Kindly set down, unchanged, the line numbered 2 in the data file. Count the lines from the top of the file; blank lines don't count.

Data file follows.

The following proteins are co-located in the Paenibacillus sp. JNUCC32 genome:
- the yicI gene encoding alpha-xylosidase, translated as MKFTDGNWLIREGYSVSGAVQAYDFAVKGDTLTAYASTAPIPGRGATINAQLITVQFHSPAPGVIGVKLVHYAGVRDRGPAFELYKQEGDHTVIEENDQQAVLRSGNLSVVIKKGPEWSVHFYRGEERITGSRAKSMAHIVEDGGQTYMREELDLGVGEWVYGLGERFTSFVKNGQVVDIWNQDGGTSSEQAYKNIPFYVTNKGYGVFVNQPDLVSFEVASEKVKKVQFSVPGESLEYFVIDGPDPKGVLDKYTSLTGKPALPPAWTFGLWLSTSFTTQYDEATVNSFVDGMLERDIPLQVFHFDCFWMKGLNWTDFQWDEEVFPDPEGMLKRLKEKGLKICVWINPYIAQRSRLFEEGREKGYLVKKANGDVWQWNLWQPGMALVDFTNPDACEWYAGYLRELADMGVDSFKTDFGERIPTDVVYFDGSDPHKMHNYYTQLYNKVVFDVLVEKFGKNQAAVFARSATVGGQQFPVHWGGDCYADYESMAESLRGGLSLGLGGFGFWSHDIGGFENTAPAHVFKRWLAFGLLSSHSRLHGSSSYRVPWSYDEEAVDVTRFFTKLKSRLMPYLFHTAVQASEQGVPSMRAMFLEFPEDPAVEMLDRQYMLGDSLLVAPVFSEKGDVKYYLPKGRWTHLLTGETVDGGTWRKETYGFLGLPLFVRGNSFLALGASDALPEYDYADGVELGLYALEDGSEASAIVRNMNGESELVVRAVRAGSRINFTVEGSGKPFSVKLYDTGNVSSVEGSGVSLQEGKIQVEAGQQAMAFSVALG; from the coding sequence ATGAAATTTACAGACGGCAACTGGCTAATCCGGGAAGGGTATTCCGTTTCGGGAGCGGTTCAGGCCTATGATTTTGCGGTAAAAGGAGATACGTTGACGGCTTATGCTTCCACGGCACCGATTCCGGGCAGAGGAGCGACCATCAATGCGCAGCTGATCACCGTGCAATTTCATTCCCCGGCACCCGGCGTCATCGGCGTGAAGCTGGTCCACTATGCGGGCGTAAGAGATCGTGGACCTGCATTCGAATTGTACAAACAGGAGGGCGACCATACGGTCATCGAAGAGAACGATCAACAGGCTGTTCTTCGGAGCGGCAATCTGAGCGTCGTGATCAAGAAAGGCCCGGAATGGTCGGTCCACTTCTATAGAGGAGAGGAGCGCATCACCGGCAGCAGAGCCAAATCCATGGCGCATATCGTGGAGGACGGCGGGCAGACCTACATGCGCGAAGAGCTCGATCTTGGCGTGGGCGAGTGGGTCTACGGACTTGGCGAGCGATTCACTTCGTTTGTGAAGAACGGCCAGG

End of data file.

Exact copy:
- the yicI gene encoding alpha-xylosidase, translated as MKFTDGNWLIREGYSVSGAVQAYDFAVKGDTLTAYASTAPIPGRGATINAQLITVQFHSPAPGVIGVKLVHYAGVRDRGPAFELYKQEGDHTVIEENDQQAVLRSGNLSVVIKKGPEWSVHFYRGEERITGSRAKSMAHIVEDGGQTYMREELDLGVGEWVYGLGERFTSFVKNGQVVDIWNQDGGTSSEQAYKNIPFYVTNKGYGVFVNQPDLVSFEVASEKVKKVQFSVPGESLEYFVIDGPDPKGVLDKYTSLTGKPALPPAWTFGLWLSTSFTTQYDEATVNSFVDGMLERDIPLQVFHFDCFWMKGLNWTDFQWDEEVFPDPEGMLKRLKEKGLKICVWINPYIAQRSRLFEEGREKGYLVKKANGDVWQWNLWQPGMALVDFTNPDACEWYAGYLRELADMGVDSFKTDFGERIPTDVVYFDGSDPHKMHNYYTQLYNKVVFDVLVEKFGKNQAAVFARSATVGGQQFPVHWGGDCYADYESMAESLRGGLSLGLGGFGFWSHDIGGFENTAPAHVFKRWLAFGLLSSHSRLHGSSSYRVPWSYDEEAVDVTRFFTKLKSRLMPYLFHTAVQASEQGVPSMRAMFLEFPEDPAVEMLDRQYMLGDSLLVAPVFSEKGDVKYYLPKGRWTHLLTGETVDGGTWRKETYGFLGLPLFVRGNSFLALGASDALPEYDYADGVELGLYALEDGSEASAIVRNMNGESELVVRAVRAGSRINFTVEGSGKPFSVKLYDTGNVSSVEGSGVSLQEGKIQVEAGQQAMAFSVALG; from the coding sequence ATGAAATTTACAGACGGCAACTGGCTAATCCGGGAAGGGTATTCCGTTTCGGGAGCGGTTCAGGCCTATGATTTTGCGGTAAAAGGAGATACGTTGACGGCTTATGCTTCCACGGCACCGATTCCGGGCAGAGGAGCGACCATCAATGCGCAGCTGATCACCGTGCAATTTCATTCCCCGGCACCCGGCGTCATCGGCGTGAAGCTGGTCCACTATGCGGGCGTAAGAGATCGTGGACCTGCATTCGAATTGTACAAACAGGAGGGCGACCATACGGTCATCGAAGAGAACGATCAACAGGCTGTTCTTCGGAGCGGCAATCTGAGCGTCGTGATCAAGAAAGGCCCGGAATGGTCGGTCCACTTCTATAGAGGAGAGGAGCGCATCACCGGCAGCAGAGCCAAATCCATGGCGCATATCGTGGAGGACGGCGGGCAGACCTACATGCGCGAAGAGCTCGATCTTGGCGTGGGCGAGTGGGTCTACGGACTTGGCGAGCGATTCACTTCGTTTGTGAAGAACGGCCAGG